Chicago – When one lists the most successful and beloved foreign films ever made, strong consideration must be given to Wolfgang Petersen’s “Das Boot,” a brilliant exercise in controlled claustrophobia that places the viewer in a German submarine as air and sanity becomes in increasingly shorter supply. This timeless film was recently-released in a stellar two-disc set from Sony and it’s a must-own for fans of the hit film.
Blu-Ray Rating: 4.5/5.0
You may not know the name Wolfgang Petersen but you almost certainly know his work as films like “In the Line of Fire,” “Air Force One,” and “The Perfect Storm” play in seemingly endless rotation on basic cable. He’s a fantastic director when it comes to how to pace an action film and he arguably did his best work in his breakthrough 1981 epic “Das Boot.” With one of the largest budgets in German history (reportedly just under $20 million, »
- firstname.lastname@example.org (Adam Fendelman)
During the Cold War, tensions were rather high between the United States and the Soviet Union. Paranoia and defection were very common during this time as was hostility between the two countries. The Fourth War is a 1990 military-thriller which takes place during peacetime on the German-Czechoslovakian border in 1988. Roy Scheider (Jaws) and Jürgen Prochnow (Das Boot) star in the film which was directed by John Frankenheimer (The Manchurian Candidate).
Col. Jack Knowles (Scheider) is a former American hero who earned a strong reputation in Vietnam. He is bitter, has a bit of a drinking problem and has methods which are somewhat reckless. He is sent to the German-Czechoslovakian border by his superiors so that he won’t cause any trouble. However, this doesn’t stop him. On his first day in the area, Knowles bumps heads with Col. Valachev, a Russian soldier with an equally bad temper. As the film progresses, »
- Randall Unger
By Lee Pfeiffer
Sony has released director Wolfgang Petersen's masterpiece Das Boot as a magnificent 2 disc Blu-ray special edition. The film's power has only increased over the years. The movie shows the perils of WWII submarine warfare from the viewpoint of a German crew. The special edition is packed with new footage and special edition features. Here is the official press release from Sony:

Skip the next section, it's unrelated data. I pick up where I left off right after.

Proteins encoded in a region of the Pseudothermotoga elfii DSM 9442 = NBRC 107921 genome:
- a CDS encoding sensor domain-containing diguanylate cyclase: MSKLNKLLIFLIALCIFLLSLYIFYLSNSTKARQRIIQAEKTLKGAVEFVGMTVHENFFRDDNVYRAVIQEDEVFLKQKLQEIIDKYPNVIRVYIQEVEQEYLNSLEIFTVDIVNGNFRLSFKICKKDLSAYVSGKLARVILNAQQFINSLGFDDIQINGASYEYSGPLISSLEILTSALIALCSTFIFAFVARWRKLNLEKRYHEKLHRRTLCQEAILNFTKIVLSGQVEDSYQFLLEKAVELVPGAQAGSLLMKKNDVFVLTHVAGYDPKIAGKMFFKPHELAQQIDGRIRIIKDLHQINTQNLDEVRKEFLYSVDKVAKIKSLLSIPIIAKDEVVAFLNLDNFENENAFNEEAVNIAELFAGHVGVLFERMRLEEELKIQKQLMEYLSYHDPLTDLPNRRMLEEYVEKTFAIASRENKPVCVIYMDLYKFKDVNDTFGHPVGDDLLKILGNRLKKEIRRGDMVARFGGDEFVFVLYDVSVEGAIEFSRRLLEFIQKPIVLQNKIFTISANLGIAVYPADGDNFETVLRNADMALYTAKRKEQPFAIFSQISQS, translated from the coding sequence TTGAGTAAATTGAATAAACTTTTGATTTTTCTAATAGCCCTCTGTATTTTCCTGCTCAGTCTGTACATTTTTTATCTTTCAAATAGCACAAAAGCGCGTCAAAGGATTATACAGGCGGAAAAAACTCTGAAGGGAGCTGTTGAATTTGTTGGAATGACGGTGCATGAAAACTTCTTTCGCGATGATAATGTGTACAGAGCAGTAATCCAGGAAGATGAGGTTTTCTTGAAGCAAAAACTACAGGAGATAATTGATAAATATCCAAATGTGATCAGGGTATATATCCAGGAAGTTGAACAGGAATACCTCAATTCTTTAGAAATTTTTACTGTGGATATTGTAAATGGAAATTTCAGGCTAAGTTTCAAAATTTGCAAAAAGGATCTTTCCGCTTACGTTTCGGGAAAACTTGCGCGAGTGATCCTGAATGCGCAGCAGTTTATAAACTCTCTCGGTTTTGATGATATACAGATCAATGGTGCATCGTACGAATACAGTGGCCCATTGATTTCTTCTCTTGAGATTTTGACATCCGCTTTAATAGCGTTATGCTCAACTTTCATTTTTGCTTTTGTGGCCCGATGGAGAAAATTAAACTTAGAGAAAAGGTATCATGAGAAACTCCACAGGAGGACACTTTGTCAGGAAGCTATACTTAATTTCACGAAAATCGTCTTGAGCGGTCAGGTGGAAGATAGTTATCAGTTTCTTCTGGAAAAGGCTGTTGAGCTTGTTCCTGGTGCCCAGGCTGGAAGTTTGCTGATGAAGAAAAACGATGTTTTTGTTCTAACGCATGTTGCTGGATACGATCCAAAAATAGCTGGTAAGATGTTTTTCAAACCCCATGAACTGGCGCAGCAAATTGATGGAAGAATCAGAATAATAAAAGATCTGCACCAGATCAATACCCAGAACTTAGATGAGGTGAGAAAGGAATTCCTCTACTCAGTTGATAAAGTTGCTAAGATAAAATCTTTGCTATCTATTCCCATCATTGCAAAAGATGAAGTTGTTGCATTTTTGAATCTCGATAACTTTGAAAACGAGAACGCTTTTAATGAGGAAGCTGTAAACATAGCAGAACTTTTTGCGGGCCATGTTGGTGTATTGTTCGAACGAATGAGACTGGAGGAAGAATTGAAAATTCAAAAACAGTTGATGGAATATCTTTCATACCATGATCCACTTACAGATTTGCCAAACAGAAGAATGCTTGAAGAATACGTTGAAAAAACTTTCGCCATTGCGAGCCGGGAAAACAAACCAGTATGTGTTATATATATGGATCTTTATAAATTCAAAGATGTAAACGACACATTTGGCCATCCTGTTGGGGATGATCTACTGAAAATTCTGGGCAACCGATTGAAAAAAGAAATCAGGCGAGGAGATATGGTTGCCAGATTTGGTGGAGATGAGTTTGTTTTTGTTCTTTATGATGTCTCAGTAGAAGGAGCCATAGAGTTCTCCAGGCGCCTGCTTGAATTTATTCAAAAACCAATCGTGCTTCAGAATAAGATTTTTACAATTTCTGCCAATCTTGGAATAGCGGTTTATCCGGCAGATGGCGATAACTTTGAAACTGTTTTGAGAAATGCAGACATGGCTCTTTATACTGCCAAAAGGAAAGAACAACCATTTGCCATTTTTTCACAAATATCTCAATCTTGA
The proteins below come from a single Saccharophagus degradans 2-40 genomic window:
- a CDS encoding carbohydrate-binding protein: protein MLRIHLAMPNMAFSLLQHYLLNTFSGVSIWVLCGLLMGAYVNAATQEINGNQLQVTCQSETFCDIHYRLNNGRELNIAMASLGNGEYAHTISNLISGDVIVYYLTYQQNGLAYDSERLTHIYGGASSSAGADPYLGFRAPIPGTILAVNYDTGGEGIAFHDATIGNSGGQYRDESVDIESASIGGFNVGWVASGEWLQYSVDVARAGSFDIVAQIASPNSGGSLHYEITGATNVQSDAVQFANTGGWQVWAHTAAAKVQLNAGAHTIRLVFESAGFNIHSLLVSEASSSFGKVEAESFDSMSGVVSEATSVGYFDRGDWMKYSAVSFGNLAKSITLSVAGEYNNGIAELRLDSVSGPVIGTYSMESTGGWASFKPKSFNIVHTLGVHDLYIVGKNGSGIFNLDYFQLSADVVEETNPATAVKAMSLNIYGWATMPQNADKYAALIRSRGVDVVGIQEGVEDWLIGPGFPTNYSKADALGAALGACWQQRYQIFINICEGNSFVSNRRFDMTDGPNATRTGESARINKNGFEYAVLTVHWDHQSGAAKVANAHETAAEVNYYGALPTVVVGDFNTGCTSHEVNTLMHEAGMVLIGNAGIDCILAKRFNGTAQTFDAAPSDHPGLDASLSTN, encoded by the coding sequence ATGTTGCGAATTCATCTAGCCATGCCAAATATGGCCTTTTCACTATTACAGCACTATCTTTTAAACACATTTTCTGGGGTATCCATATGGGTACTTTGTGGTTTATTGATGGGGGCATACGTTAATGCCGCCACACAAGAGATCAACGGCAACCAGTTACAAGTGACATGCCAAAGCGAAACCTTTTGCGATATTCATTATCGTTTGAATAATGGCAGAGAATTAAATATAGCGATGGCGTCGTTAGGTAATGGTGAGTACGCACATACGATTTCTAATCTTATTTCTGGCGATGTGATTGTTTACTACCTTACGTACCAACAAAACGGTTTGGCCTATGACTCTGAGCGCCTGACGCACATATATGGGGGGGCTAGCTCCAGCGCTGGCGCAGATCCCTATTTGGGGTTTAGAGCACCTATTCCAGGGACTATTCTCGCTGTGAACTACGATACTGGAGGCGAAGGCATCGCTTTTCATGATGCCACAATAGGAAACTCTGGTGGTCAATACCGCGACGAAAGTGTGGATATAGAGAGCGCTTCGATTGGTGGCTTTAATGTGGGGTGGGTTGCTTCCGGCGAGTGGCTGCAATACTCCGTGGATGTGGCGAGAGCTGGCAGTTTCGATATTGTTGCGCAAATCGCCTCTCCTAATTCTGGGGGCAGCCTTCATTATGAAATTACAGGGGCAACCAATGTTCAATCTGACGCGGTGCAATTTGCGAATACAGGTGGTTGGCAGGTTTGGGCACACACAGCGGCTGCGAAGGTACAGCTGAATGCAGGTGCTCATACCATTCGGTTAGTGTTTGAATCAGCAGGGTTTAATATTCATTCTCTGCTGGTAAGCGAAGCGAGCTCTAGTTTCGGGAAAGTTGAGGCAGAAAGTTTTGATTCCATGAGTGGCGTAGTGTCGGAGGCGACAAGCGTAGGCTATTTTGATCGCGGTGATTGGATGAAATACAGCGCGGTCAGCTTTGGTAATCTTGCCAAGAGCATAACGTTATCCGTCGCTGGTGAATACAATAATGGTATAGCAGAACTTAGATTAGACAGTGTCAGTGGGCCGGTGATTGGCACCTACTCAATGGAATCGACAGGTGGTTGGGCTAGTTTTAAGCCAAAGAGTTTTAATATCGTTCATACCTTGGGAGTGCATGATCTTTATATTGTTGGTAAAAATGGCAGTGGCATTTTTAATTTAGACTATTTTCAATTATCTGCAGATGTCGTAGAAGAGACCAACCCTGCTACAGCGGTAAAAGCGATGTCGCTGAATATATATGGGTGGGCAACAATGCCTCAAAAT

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Culver City, Calif. (March 29, 2011) – Today, Sony Pictures Home Entertainment announced that they will unleash the harrowing 1981 epic World War II film, Das Boot, for the first time on Blu-ray on July 5, 2011 for the Slp of $34.95. Newly remastered for high definition, the director’s cut of this prized film adds 60 nail-biting minutes to the original version, which was nominated in 1982 for six Academy Awards® including Best Director, Best Cinematography, Best Effects/Sound Effects Editing and Best Sound. Also included in the »
- email@example.com (Cinema Retro)
I remember watching the original Siskel and Ebert broadcast in which the pair reviewed Das Boot. It is a film that has been relentlessly copied, paid homage to and praised, deservedly so. Das Boot, was released in 1981, the year that Reagan took office. Even as that election heralded a return to nationalism run amuck Wolfgang Petersen's film called for sanity by presenting war from a human rather than a simply nationalistic point of view. Following a group of German World War II submariners on a suicide mission the film undercuts the idea of good guys and bad guys by keeping us involved with the characters as well as through the intense action and suspense that later launched Petersen on his Hollywood career. This two »
DVD Playhouse—July 2011
By Allen Gardner
The Music Room (Criterion) Satyajit Ray’s 1958 masterpiece looks at the life of a fallen aristocrat as a metaphor for an India that is not only becoming Westernized, but modernized technologically and culturally beyond recognition. When the beloved music room, where he has hosted lavish concerts in the past, starts falling into disrepair as attendance drops steadily, the man realizes his way of life is vanishing. Stunningly shot in black & white, one of Ray’s finest works. Bonuses: Documentary on Ray from 1984 by Shyam Benegal; Interviews with Ray biographer Andrew Robinson and filmmaker Mira Nair; Excerpt from 1981 roundtable discussion between Ray, critic Michael Ciment, director Claude Sautet. Also available on Blu-ray disc. Full screen. Dolby 1.0 mono.
- The Hollywood Interview.com
This week's DVD and Blu-ray releases are completely bereft of big budgets and big stars, but if you're a fan of genre flicks, you just might find something worth buying. Among the more noteworthy titles hitting stores we have Takashi Miike's 13 Assassins, one of the best reviewed films of the year thus far, along with Jason Eisener's unhinged Hobo with a Shotgun starring Rutger Hauer. Also worth mentioning: Xavier Beauvois' Of Gods and Men, a new three-movie Monty Python box set, Wolfgang Petersen's director's cut of Das Boot on Blu-ray, and the horror documentary Nightmares in Red, White and Blue. TV releases include The Cape: The Complete Series, Eureka: Season 4.0, and the Japanese continuation of the Transformers: The Headmasters animated series. What will you be buying or renting this week? Check out the full list of releases after the jump. Amazon.com Widgets
For More Daily Movie Goodness, »
Hitting movie theaters this weekend:
Movie of the Week
The Plot: Three friends conspire to murder their awful bosses when they realize they are standing in the way of their happiness.